The chambers 16 are sequentially connected with a vacuum pump 18 by two sections 20, 22 of a rotary distributor valve more fully illustrated in FIGS. 2 to 5, each section having five suction ports 24 respectively connected with associated chambers 16 by pipes 26. As indicated by a broken line, the valve sections 20, 22 are coupled to the motor 14 and the driven guide pulley 12 for synchronous operation.
The distributor valve, as shown in FIG. 2, has an outer cylindrical shell 28 fixedly mounted on the supporting frame 30 of the belt conveyor which also carries the pulleys 12 in a known manner, not shown. Axially spaced ball bearings 32 in the shell 28 support the valve rotor which includes a partly hollow shaft 34. The solid axial end portion of the shaft 34 is coupled to the motor 14 by a gear transmission 36 including bevel gears 38 on the shaft 34 and on the ouput shaft of the transmission whose input shaft is coupled to the motor 14 in an analogous manner.
Two flanged sleeves 40, 42 carry the inner races of the ball bearings 32 and are rotatably mounted on the shaft 34. The sleeve on the solid end portion of the shaft 34 projects from the shell 28 and carries a clutch disc 44 axially slidable on the sleeve 40, but secured against rotation by a key 46. In the illustrated position, the disc 44 is held in driving connection with the flange 48 fixed on the shaft 34 by a fork 50 engaging a circumferential groove in the disc 44 in a manner not specifically shown but well known in clutch disengaging mechanisms of automotive friction clutches. The fork 50 is pivotally mounted on the frame 30 and operated by means of a double-acting hydraulic or pneumatic cylinder 52 which is also mounted on the frame 32 and manually controlled in a conventional manner, not shown.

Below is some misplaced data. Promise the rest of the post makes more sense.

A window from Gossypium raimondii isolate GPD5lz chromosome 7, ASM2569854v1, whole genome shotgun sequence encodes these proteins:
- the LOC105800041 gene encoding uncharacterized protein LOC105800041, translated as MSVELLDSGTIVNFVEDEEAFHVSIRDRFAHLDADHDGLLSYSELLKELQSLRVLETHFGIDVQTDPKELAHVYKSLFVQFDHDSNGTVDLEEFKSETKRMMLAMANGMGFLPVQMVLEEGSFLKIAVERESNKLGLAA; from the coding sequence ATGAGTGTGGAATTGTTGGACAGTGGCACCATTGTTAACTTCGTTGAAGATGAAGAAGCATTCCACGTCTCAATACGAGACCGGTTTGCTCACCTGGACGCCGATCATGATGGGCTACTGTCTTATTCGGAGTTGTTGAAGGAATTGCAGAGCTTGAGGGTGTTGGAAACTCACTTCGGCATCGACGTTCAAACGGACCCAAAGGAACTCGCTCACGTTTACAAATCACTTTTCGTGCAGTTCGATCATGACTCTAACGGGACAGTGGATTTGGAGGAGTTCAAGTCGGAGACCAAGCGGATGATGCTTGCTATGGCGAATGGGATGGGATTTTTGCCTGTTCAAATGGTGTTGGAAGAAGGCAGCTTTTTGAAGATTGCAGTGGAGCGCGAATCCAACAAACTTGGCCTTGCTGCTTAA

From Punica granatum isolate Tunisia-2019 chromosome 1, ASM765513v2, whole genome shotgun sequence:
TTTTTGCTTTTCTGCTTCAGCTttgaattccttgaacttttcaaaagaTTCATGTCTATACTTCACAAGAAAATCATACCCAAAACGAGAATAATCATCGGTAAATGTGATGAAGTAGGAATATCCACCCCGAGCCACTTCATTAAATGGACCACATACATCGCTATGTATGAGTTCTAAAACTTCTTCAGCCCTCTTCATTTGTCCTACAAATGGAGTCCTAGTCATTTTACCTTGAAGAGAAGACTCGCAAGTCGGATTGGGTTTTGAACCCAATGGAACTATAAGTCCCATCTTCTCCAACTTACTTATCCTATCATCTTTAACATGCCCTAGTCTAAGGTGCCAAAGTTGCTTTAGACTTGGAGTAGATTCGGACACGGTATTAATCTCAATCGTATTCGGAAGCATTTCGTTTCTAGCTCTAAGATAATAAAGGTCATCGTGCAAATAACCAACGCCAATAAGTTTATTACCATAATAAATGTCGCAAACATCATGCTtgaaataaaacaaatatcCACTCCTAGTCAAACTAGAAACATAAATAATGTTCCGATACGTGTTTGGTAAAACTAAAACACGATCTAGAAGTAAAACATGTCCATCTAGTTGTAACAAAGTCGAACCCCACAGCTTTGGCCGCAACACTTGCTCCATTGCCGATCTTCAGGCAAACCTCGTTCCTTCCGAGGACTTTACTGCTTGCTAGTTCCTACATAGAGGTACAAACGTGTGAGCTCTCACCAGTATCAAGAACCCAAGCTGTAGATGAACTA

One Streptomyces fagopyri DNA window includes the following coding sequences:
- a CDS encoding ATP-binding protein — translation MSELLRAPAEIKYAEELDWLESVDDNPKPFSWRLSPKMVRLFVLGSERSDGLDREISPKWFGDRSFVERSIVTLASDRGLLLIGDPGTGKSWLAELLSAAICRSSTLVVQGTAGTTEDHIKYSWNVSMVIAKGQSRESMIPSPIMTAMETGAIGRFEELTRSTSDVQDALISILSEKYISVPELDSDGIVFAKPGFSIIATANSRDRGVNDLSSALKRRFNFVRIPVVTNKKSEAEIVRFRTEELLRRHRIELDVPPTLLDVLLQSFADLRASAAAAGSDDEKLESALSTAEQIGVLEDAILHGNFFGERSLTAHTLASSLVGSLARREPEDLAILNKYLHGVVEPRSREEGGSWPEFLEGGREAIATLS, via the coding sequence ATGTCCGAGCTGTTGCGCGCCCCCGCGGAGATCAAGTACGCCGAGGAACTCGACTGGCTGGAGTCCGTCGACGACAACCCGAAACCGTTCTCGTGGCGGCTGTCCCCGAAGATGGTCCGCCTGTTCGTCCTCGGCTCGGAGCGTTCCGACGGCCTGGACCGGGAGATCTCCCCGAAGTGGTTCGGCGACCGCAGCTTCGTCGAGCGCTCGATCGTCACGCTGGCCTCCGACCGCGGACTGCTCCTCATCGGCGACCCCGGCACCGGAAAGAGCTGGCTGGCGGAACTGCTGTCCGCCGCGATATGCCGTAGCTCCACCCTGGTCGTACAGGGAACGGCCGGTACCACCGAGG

A worm wheel 54 normally rotates freely on the sleeve 40 when a worm 55 journaled in the frame 30 is turned by means of a non-illustrated handwheel. The clutch disc 44 may be engaged with the worm wheel 54 by means of the cylinder 52, friction facings being provided on the axially opposite, radial engagement faces of the wheel 54, the disc 44, and the flange 48.